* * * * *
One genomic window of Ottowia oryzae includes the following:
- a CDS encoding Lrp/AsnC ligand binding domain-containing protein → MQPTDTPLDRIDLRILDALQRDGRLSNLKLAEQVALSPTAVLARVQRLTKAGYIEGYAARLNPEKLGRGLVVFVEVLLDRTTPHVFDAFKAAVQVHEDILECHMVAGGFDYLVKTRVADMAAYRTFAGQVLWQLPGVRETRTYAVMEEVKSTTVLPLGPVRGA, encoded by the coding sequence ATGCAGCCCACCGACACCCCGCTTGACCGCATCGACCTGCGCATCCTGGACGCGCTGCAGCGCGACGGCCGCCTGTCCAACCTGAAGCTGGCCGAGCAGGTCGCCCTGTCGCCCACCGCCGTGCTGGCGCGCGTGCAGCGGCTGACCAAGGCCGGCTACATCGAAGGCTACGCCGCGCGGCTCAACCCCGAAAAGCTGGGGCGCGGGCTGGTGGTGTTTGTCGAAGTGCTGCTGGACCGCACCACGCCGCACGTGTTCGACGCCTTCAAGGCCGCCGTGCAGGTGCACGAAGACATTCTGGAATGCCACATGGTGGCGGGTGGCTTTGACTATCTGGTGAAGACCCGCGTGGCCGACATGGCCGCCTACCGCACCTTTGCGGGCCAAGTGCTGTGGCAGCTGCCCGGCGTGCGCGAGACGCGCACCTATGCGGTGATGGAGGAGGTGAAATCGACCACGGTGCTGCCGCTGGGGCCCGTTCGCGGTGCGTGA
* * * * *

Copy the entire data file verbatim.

One genomic window of Ottowia oryzae includes the following:
- a CDS encoding Lrp/AsnC ligand binding domain-containing protein → MQPTDTPLDRIDLRILDALQRDGRLSNLKLAEQVALSPTAVLARVQRLTKAGYIEGYAARLNPEKLGRGLVVFVEVLLDRTTPHVFDAFKAAVQVHEDILECHMVAGGFDYLVKTRVADMAAYRTFAGQVLWQLPGVRETRTYAVMEEVKSTTVLPLGPVRGA, encoded by the coding sequence ATGCAGCCCACCGACACCCCGCTTGACCGCATCGACCTGCGCATCCTGGACGCGCTGCAGCGCGACGGCCGCCTGTCCAACCTGAAGCTGGCCGAGCAGGTCGCCCTGTCGCCCACCGCCGTGCTGGCGCGCGTGCAGCGGCTGACCAAGGCCGGCTACATCGAAGGCTACGCCGCGCGGCTCAACCCCGAAAAGCTGGGGCGCGGGCTGGTGGTGTTTGTCGAAGTGCTGCTGGACCGCACCACGCCGCACGTGTTCGACGCCTTCAAGGCCGCCGTGCAGGTGCACGAAGACATTCTGGAATGCCACATGGTGGCGGGTGGCTTTGACTATCTGGTGAAGACCCGCGTGGCCGACATGGCCGCCTACCGCACCTTTGCGGGCCAAGTGCTGTGGCAGCTGCCCGGCGTGCGCGAGACGCGCACCTATGCGGTGATGGAGGAGGTGAAATCGACCACGGTGCTGCCGCTGGGGCCCGTTCGCGGTGCGTGA